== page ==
Kids gravitated towards comics because they were innovative and wild.
I looked at Disney, but Carl Barks was the stuff I loved as a kid; then you grow up and you meet the artists doing adult matter, with satire. It was all like comics code. I went in my own art studio by comics code. You know, The Hand would have never made it! Adult matter, like Tex Avery brought dynamite into cartoons that were for kids, and we loved that stuff! Now you can’t find it, they’ve wiped it out.
I found it a personal risk to step outside of my comfort zone and create art, opening myself up in a vulnerable way. But I never really worried about what anyone else thought; I just did it and moved on. Was there ever any point in your life where you had to address the feeling of being an artist or step outside of your comfort zone?
Right at the get go. I was about five and I colored this page in a coloring book, and went down to my mom and said, “See!” She looked at it and said, “See what?” So I went back upstairs like, “I’ll show her!” My whole secret was that my dad was an army officer, so we traveled constantly before we moved to Santa Cruz. I went to eight different schools by that point, and got so far behind that I’d just sit in the back and draw, not bothering anybody. I just drew all the way through high school. I didn’t graduate, but I had more experience than anybody. Experience is everything.
I know a lot of people who are like, okay, I’m gonna graduate high school, go to college, get a degree in art, then get a job as a graphic designer or art director. And I’m like, okay, I’ll see you on the other side of that!
So then when they become art directors, it’s their turn to tweak the artists around! ’Cause they got it, now it’s their turn. I became an art director of a studio, but we had total control. I made the decisions, and that was great.
What about the technological aspect of art? Do you think that there’s still something to be said about having a clean sheet of paper and a pencil, bottle of ink and a brush? I’ve tried to do digital things, but I don’t like looking at a computer screen!
The powerful part, to me, is that I still draw with a pencil and ink, and I started with a pencil and paper, doodling. I’ve found that the public is skeptical if you didn’t really paint it or draw it. I like to make images where there’s no way you could get a photo of that—it’s for sure drawn.
I try not to judge technology too much. I try not to make too many mistakes with my art, because what I’m doing is permanent. Though on a computer, you can make mistakes and just go back and erase! I just nervously try not to mess up!
I’ll do about 80 hours in 4 days. I was doing a poster for Leftover Salmon, so that’s working day and night. In the early days, we didn’t have CDs or any memory. You couldn’t back up! So, I had the poster almost done, cropped the bottom and I made the mistake of “save” instead of “save as”. I had the sketches and I had to go back and do the whole thing over—but I made it on the deadline!
With having to work many hours to make enough money, we don’t really do enough leisure stuff, which is living a life of balance. There are artists working 16 hour days, then get older and end up wanting to kill themselves, like Wallywood, who did. In the initial years, establishing yourself, you don’t really get time to chill.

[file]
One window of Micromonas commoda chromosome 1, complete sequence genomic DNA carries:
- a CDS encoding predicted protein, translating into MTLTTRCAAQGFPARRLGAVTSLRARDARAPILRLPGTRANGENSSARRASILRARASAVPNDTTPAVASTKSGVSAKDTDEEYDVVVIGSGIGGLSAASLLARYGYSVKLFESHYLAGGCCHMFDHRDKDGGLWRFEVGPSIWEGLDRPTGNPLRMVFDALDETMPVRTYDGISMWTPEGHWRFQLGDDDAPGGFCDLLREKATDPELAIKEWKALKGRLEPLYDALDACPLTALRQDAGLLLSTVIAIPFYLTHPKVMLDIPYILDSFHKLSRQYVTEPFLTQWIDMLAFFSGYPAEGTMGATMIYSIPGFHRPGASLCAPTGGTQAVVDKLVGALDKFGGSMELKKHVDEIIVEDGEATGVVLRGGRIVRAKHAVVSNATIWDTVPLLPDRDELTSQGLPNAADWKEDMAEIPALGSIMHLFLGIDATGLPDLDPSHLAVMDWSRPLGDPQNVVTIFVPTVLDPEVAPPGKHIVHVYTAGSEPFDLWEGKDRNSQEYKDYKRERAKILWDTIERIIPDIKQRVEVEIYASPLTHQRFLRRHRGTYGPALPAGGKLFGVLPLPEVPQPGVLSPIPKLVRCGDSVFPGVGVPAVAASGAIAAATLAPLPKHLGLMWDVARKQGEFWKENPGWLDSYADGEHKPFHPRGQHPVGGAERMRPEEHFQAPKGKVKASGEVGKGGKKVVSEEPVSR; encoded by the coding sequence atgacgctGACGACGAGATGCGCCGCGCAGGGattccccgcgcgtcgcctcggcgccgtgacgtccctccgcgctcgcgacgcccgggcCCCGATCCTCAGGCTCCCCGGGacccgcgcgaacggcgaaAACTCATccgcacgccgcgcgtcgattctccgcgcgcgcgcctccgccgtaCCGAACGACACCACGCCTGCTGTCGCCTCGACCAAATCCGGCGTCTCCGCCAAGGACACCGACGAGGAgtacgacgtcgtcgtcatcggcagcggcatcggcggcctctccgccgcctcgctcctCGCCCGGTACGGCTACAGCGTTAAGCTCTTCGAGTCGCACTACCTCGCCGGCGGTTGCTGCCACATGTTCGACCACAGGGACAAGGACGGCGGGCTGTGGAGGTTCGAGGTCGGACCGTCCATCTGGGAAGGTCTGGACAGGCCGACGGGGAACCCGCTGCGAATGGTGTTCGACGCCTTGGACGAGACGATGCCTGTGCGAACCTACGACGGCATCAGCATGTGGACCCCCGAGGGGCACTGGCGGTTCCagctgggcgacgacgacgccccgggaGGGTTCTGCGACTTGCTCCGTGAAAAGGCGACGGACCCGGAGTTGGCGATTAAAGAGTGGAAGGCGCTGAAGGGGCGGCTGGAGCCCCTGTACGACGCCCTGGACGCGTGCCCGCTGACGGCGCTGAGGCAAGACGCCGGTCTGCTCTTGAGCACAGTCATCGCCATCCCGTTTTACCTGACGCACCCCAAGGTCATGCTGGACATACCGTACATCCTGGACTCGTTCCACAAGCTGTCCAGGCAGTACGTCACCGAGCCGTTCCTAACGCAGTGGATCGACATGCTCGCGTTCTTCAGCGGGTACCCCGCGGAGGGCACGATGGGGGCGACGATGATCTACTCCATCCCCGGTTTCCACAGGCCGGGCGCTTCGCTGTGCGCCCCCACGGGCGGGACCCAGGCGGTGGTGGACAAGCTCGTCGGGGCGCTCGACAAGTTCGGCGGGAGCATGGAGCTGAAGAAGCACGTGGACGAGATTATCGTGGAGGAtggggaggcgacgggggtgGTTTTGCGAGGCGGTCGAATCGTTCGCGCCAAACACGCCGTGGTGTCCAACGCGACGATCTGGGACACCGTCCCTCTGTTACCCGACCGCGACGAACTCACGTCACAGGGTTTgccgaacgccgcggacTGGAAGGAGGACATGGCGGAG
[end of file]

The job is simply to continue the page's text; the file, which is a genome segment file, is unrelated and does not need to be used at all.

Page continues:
Being freelance, you wind up with feast or famine. I was doing stuff that never even saw the light of day, but you just had to be doing stuff. There was no stress to it because you don’t have any money riding on it! Now, I tend to do what Santa Cruz Skateboards is doing, they’ve been so good to us. We retired on the Screaming Hand! If something does come out, they’ll often license out the whole deal for me. I can just give it to them and don’t really have to worry about legalities.
That must be nice. Artists worrying about legal stuff is insane.
When I began, it cost 50 cents to get started—a bottle of ink and a pen. And now, you need to know everything about a computer. It’s required if you’re going to be an artist. If someone hires you, you have to own all this stuff… so when you get hired, you need to make money because you made a big investment. I got the first Mac when it came out!
So, in the early days, you had to endure the evolution of technology.
In those days, to get enough to do the color with limited memory, no CDs or anything, it was $8,000! Back in the ’80s, that was a ton of money! But then they came down to $400 and everybody had them. When I did the posters in San Francisco, I figured all of those guys had computers. None of them did! I showed ’em how to do everything, and not one of them thanked me! So yeah, it was an edge at first, and then it just became a handy tool everybody had. But it resulted in everyone not needing the artists. It’s kind of what photography did in the ’20s and ’30s when all magazines were illustrated. Guys like Norman Rockwell were making 30k for a LIFE magazine cover! But then, why pay these guys that when we can just pay a photographer? Now, with computers, they can just pick the image. There’s so much stuff out there, and people get jaded.
A style of art becomes super popular, and maybe there’s a look, a particular style of aesthetic, or brushes or paints they’re using. Then you get 15 people who see it and start to emulate that. They’re doing kind of a less potent version, and then 20 other guys start doing it, so then you have this really polluted version of the original.
Everything becomes a mishmash of itself. But, like King Solomon said, “The eye never has enough of seeing.” So it’s just gonna want the next thing. But it’s faster. So with kids texting, not doodling anymore, where does the art come from?
With everyone an artist now, what does it take to become a notable one?
It’s a near impossible challenge. Instead of the Big 3 companies in skateboarding, you now have 100 companies. Each one of them is churning out designs, spitting them out and throwing them away. It’s more transitory. There’s some really great art, but it’s like scrolling through the phone. It comes and goes. Our job is to just do it in a different way.
When I posted a photo of my interpretation of the Screaming Hand, it got the most excited reaction that I’d ever gotten on my Instagram in months. It’s not even the original, it’s my version, and people are losing their minds! In this world of quick, easy thinking, that icon still totally demands attention.
For more information about Jim Phillips, visit jimphillips.com